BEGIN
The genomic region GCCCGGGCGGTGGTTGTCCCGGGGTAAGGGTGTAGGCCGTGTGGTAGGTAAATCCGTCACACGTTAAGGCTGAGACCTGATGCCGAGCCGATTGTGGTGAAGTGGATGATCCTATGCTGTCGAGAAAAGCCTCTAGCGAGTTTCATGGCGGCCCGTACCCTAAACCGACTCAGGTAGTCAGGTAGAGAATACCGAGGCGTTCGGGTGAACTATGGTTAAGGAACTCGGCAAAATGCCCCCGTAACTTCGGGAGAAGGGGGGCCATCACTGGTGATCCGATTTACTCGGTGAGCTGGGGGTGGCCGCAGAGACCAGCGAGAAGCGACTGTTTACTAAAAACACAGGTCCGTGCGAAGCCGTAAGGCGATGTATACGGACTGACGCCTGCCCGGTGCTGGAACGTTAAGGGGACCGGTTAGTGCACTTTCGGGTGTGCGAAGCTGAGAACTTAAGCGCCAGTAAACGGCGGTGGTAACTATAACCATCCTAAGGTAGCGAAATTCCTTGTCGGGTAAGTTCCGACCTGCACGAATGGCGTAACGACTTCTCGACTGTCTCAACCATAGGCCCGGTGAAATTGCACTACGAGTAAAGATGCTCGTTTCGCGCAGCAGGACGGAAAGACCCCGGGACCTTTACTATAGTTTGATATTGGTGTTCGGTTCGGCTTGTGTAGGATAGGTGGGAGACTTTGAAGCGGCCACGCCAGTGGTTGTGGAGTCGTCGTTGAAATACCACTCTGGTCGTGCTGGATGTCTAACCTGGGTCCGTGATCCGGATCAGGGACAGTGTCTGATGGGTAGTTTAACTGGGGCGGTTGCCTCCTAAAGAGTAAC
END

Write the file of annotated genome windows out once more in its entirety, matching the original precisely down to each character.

The genomic region GCCCGGGCGGTGGTTGTCCCGGGGTAAGGGTGTAGGCCGTGTGGTAGGTAAATCCGTCACACGTTAAGGCTGAGACCTGATGCCGAGCCGATTGTGGTGAAGTGGATGATCCTATGCTGTCGAGAAAAGCCTCTAGCGAGTTTCATGGCGGCCCGTACCCTAAACCGACTCAGGTAGTCAGGTAGAGAATACCGAGGCGTTCGGGTGAACTATGGTTAAGGAACTCGGCAAAATGCCCCCGTAACTTCGGGAGAAGGGGGGCCATCACTGGTGATCCGATTTACTCGGTGAGCTGGGGGTGGCCGCAGAGACCAGCGAGAAGCGACTGTTTACTAAAAACACAGGTCCGTGCGAAGCCGTAAGGCGATGTATACGGACTGACGCCTGCCCGGTGCTGGAACGTTAAGGGGACCGGTTAGTGCACTTTCGGGTGTGCGAAGCTGAGAACTTAAGCGCCAGTAAACGGCGGTGGTAACTATAACCATCCTAAGGTAGCGAAATTCCTTGTCGGGTAAGTTCCGACCTGCACGAATGGCGTAACGACTTCTCGACTGTCTCAACCATAGGCCCGGTGAAATTGCACTACGAGTAAAGATGCTCGTTTCGCGCAGCAGGACGGAAAGACCCCGGGACCTTTACTATAGTTTGATATTGGTGTTCGGTTCGGCTTGTGTAGGATAGGTGGGAGACTTTGAAGCGGCCACGCCAGTGGTTGTGGAGTCGTCGTTGAAATACCACTCTGGTCGTGCTGGATGTCTAACCTGGGTCCGTGATCCGGATCAGGGACAGTGTCTGATGGGTAGTTTAACTGGGGCGGTTGCCTCCTAAAGAGTAAC